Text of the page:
"To be blunt about it," said Frank Burns, the dour Rutgers coach, "I don't think it's right for a kid to play as early as this. I would not want my team to open this early again."
Burns also was well aware of the particular perils of playing Penn State this year. Last season his Knights had led the nation in total defense and rushing defense and had tied Michigan in scoring defense. But five defensive starters from that team had graduated.
"This is the kind of football game we want Rutgers to be involved in," Burns said. "Winning would be a great accomplishment and really boost the program. But the important thing right now is that we have reached the point where we are playing teams such as Penn State."
Burns thought about that for a moment, then added, "A win would be a feather in our cap. A big plus. But if we lose, the average guy on the street will be saying, 'Didn't I tell you so.' Fortunately, I think we have the kind of people who are mature enough to handle a victory or a loss. If we win, I hope we are mature enough to maintain our balance and pace. If we lose, we should shrug it off and play as we are capable."
Significantly, none of Burns' players spoke of victory. Instead the consensus echoed the coach's long-range enthusiasm. "We've upgraded the program the last few years, but the Penn State game is what it's all about," said Linebacker Jim Hughes. "This is the start of something that should have been going on quite a while."
Middle Guard Rich Wagner agreed. "Losing to teams like Bucknell would be a disaster at this point. But this is Penn State, and if we lose it's no big deal. We've heard all the talk about stepping up; well, this is it."
Quarterback Bert Kosup said, "I think even a bad loss would only be a blow to our pride for a short time. We know it's the greatest opportunity we've had to show people what Rutgers can do in football. But the whole season isn't going down the drain if we lose."
On that note they gathered on a Friday night and played. Hughes said he knew what Penn State had: "A stereotyped white boy's offense. They run well but they're all short, stocky and look alike."
Penn State's short, stocky look-alikes opened haltingly. They gave the ball up on a fumble, scored on a two-yard run by Suhey, then lost another fumble. After that they got serious, Suhey showing the way with his 51-yard scamper around left end. The next two times the Nittany Lions had the ball they muscled 93 and 96 yards for touchdowns, the first coming on a 15-yard run by Guman, the second on Fusina's pass to Bassett. Then Penn State marched 27 yards after a fumble recovery, this time scoring on a two-yard dive by Guman. Rutgers' fumble on the ensuing kickoff set up Bahr's field goal with just two seconds left in the half. That made it 38-0.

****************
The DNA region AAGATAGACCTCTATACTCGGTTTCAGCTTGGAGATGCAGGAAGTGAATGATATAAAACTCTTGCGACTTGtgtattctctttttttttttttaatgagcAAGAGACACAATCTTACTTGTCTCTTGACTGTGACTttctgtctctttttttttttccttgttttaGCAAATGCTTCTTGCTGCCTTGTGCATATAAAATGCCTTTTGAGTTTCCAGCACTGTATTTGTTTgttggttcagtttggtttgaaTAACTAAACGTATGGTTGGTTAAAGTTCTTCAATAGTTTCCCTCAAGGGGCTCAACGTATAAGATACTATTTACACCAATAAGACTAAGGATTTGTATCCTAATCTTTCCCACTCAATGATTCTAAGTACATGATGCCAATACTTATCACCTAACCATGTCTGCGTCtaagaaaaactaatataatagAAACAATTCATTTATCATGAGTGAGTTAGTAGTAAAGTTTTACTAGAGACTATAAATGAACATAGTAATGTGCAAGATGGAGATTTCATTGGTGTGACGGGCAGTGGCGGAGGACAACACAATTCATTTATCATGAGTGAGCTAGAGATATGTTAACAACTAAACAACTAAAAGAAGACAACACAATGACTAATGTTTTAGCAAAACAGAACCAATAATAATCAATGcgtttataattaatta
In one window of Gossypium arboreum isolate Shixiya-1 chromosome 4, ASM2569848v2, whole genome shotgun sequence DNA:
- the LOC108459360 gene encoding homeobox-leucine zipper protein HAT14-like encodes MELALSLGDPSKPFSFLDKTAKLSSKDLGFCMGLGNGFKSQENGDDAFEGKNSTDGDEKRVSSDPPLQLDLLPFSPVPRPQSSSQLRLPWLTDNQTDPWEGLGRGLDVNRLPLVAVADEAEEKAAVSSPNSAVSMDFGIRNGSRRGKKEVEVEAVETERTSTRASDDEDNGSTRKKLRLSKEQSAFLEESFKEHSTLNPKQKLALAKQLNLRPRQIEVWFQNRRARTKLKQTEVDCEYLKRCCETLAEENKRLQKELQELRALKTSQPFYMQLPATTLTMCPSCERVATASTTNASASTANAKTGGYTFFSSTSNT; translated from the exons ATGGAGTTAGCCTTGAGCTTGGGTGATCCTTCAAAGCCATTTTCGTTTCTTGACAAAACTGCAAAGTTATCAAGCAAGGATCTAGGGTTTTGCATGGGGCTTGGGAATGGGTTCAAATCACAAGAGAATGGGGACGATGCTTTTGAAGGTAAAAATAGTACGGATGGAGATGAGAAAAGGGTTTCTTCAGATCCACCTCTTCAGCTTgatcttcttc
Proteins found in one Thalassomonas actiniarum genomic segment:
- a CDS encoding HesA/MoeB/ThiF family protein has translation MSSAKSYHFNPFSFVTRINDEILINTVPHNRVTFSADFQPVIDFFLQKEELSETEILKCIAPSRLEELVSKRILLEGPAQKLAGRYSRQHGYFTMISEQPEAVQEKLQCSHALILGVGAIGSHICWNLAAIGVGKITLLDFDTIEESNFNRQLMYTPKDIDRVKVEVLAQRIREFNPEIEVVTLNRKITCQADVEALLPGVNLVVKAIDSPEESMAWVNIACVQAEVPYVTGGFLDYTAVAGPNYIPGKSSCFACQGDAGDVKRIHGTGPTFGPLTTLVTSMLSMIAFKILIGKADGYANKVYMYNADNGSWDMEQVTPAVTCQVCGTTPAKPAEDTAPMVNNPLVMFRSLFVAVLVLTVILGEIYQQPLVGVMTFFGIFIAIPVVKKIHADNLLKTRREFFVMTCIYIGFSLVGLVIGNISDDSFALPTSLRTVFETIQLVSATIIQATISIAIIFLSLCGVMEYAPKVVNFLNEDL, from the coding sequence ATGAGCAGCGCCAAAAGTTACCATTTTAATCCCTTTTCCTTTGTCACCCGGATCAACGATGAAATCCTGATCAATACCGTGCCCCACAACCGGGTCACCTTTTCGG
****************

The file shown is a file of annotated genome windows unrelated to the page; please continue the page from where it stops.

When the second half opened, Paterno elected to take one final look at his starting offense. One more was enough, in this case. Penn State went 72 yards in nine plays, the last a nine-yard scoring run by Torrey. Bahr's extra-point kick made it 45-0, and that's when Paterno pulled the plug. There were still 26 minutes and 35 seconds to play.
"That last touchdown," said Paterno, "I just told them to take it in, get it over with and then everybody would play."
And everybody did. All 74 of them.
"You have to hand it to Rutgers," Paterno said. "They never quit. They were battling right to the end. And cleanly. They didn't take any cheap shots. You have to admire them; they have class."
If Rutgers has seen what the future is like in the big time and discovered it looks grim, the players didn't show it. The talk in the Scarlet Knights' locker room was still forward-looking, specifically about where everyone was going to celebrate the Labor Day weekend. Even Burns, who was sparing with his words during the 18-game win streak, joined in the lightheartedness. "Was it a good learning experience?" he was asked. "No, I don't like to be taught that way." But Athletic Director Fred Gruninger summed it up best. "Well, we made some mistakes early," he said. Like last April when he scheduled the game.